(To the Editors.) Lady Emily Montague, who but a few GENTLEMEN,-The following letter was nights before I saw dancing in all the lately received by a respectable Minister buoyancy of spirits that youth and admi. of the Congregational Denomination in ration give, was suddenly snatched away; North Wales, froin the Rev. Robert Everett, sickness also removed for a few weeks the formerly of Denbigh, but now resident at Prince Leopold, and occasioned, for a time, a place, called Utica, in North America, a blank in their entertainments, which It is a most interesting communication ; ill accorded with the ambition of the giver. and I trust the perusal of it will be emiThese things are felt, where every body is nently conducive to the promotion of known, much more than they can be in "pure and undefiled religion" in this greater cities or wider circles. Addison's country. What is reeorded about the dream of the people on the ice seems here manner in which the families of ungodly completely realised ; one drops in, then people are visited by " Christian instrucanother, and then a third, but the rest go tors," may be of great use. Those who on pursuing the same senseless round, and are themselves “ among the saved," ought filling up the mazes of the never-ending to be every day “ abounding in the work dance, till each, in his turn, finds the of the Lord.” hole through which he slips, and is never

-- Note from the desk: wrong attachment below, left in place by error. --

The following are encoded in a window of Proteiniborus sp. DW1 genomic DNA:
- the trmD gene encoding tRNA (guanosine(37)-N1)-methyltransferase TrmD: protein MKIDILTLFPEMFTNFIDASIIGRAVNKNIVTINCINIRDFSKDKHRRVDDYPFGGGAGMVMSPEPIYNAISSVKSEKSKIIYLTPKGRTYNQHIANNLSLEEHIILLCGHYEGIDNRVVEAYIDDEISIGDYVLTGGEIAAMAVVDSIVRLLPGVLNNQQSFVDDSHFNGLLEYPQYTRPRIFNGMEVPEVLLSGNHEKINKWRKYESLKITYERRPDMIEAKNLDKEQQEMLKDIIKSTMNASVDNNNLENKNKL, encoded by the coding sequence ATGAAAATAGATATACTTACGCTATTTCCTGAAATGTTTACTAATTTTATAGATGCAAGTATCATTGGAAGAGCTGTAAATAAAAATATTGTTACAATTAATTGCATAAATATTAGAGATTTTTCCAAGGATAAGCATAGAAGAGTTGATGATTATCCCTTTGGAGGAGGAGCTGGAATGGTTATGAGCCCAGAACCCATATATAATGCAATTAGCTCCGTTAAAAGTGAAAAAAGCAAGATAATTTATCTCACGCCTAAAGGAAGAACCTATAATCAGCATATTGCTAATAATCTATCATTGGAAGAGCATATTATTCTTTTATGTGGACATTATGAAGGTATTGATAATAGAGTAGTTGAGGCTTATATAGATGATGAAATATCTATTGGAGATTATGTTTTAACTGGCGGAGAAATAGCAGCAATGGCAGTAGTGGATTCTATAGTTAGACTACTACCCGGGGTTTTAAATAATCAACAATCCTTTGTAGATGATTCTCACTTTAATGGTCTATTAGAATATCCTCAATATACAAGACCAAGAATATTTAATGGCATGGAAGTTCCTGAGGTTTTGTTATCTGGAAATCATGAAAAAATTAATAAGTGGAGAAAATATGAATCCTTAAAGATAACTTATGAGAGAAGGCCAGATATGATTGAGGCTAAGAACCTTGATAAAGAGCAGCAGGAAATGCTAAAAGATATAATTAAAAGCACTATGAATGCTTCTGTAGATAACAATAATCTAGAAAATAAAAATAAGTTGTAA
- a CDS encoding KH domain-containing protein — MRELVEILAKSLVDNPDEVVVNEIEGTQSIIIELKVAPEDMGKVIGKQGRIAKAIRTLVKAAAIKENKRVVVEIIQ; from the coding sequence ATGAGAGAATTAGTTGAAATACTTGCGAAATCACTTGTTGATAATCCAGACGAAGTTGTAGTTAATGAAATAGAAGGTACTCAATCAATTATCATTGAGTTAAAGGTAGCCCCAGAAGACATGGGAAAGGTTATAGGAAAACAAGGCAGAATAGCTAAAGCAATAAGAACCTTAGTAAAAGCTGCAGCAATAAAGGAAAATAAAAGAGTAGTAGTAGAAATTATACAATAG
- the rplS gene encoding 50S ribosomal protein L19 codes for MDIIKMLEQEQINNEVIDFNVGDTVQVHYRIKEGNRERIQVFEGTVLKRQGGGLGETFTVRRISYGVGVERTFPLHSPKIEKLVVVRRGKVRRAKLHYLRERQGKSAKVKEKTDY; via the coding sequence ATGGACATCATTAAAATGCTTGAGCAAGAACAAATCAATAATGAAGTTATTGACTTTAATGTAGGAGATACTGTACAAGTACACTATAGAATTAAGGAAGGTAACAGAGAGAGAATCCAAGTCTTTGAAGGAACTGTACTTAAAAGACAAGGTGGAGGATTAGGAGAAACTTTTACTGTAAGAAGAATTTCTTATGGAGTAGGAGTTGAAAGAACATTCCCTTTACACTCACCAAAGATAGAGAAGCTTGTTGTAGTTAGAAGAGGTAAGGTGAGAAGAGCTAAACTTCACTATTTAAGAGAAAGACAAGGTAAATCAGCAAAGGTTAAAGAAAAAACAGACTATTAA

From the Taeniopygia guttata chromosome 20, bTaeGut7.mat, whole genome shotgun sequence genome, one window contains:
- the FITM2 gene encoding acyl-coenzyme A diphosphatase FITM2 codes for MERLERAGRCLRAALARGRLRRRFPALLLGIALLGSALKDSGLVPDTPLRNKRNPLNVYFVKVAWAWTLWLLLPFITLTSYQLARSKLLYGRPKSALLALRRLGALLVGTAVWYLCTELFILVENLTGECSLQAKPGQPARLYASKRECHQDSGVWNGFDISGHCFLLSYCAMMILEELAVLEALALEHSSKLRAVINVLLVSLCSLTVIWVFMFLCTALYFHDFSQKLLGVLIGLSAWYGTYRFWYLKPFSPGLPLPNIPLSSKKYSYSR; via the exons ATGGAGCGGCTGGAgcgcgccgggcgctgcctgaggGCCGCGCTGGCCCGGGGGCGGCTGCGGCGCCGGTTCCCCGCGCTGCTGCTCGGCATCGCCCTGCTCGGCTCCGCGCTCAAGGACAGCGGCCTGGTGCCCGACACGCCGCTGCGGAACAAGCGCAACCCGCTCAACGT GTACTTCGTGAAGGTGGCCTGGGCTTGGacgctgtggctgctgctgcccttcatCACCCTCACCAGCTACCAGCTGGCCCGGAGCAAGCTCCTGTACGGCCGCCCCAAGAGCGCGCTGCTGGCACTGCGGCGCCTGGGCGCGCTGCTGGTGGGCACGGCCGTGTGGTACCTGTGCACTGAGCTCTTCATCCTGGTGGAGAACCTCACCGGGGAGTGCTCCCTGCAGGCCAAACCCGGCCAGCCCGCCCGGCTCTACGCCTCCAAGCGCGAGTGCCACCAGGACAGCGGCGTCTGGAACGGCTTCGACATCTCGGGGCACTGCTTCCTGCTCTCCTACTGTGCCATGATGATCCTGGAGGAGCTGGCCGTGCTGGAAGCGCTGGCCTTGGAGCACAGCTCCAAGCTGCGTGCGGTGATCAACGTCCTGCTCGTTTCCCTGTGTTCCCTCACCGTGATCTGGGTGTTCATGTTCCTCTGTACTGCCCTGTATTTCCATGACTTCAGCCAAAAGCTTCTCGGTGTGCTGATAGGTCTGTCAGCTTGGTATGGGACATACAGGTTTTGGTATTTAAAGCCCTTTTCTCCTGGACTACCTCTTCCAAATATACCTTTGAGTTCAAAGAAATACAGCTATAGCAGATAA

I am, your's sincerely, seen again. In the regular course, and in

S. the ordinary duties and business of life, there seems to be a time for death. The

(From a Minister formerly in Wales.) gaps made in families and friends, how

Urica, Oct. 28th, 1826. ever severely felt, are not entirely unex

“ Dear Brother --- The most important pected, nor is the mind entirely unprepared

news that I can inform you of in this letter for them ; but here, where people have

is, that there bas been for the last twelve no business but pleasure, and no occupation

months a wonderful outpouring of the bnt amusement, the effect is tremendous. Spirit of the Lord on the congregations in The bold hand which seizes and snatches this country. A little more than a year the gay creatures from the scene which ago, all was barrenness, and indifference, they embellish, appears unlooked for and and formality in the churches, especially out of place. They should, as Macbeth in these parts. Yet there were some who